Parents are being warned to keep an extra eye on their children as a new report from the Centers for Disease Control and Prevention warns that July is the deadliest month for swimming. As a matter of fact, a new report states that outbreaks are becoming increasingly common in untreated recreational water, leaving swimmers at risk for both short and long-term health issues and complications.
Back in 2016, a report from the CDC found that 1 in 8 public pools, hot tubs, and water playgrounds were shut down because of health and safety violations, including excessively dirty water.
This shouldn’t come as a surprise to anyone, but swimmers should also look out for fecal contamination. If this is the case, health experts suggest that you vacate the swimming pool immediately for treatment. Feces can spread germs like Shigella, norovirus, and E. coli O157:H7. Keep in mind that just a small mouthful of water that was contaminated by any of these germs can anyone in your family sick almost immediately. The CDC also strongly urges parents to keep children with diarrhea out of the pool.
Other sources of contamination include storm water runoff, sewage overflows, sewage treatment plant discharges, septic systems, boating waste, and animal waste near the beach. To make matters worse, a 2012 survey conducted by the Water Quality & Health Council found that one in five U.S. adults urinates in the pool.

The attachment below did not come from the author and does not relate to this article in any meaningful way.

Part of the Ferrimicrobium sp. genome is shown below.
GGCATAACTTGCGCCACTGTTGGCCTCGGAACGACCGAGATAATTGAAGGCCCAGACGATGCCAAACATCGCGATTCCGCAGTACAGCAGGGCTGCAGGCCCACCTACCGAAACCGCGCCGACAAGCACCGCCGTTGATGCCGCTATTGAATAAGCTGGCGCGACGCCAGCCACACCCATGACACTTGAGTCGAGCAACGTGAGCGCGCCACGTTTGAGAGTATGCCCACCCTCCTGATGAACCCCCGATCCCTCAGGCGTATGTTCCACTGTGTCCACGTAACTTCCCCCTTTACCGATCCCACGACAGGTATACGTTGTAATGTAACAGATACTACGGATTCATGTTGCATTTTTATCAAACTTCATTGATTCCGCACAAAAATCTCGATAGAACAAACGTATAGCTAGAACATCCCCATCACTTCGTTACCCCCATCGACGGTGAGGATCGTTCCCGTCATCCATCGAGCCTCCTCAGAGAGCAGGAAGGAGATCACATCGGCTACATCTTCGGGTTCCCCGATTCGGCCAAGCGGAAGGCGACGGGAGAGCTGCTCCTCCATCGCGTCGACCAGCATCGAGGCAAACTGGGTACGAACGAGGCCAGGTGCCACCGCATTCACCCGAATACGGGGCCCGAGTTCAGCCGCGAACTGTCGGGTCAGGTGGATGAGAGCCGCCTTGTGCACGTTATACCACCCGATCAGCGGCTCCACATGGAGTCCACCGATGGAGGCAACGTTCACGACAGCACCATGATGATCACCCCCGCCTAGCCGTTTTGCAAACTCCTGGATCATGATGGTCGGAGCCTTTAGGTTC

Some facilities to look out for at swimming pools are ones that are adequately supplied with nearby toilets, changing and diaper-changing stations. This will help ensure that everyone stay both clean and safe while enjoying recreational swimming activities this summer.
And while many public pools try to keep their facilities as clean and up-to-date as possible, too much chlorine can be dangerous, too. The exposure to over-chlorinated water may cause asthma, long irritation and even skin and eye irritation. Also, high chlorine levels lower the pH of the water, which becomes more acidic and may affect the pool itself. The highest chlorine level that is safe to swim in is 5 ppm. Anything above this level can cause swimmers and their hair, skin and eyes feeling irritated with a possible burning sensation.
Before heading to the pool this weekend, find out what could be lurking in the water and learn how to protect yourself and your family.
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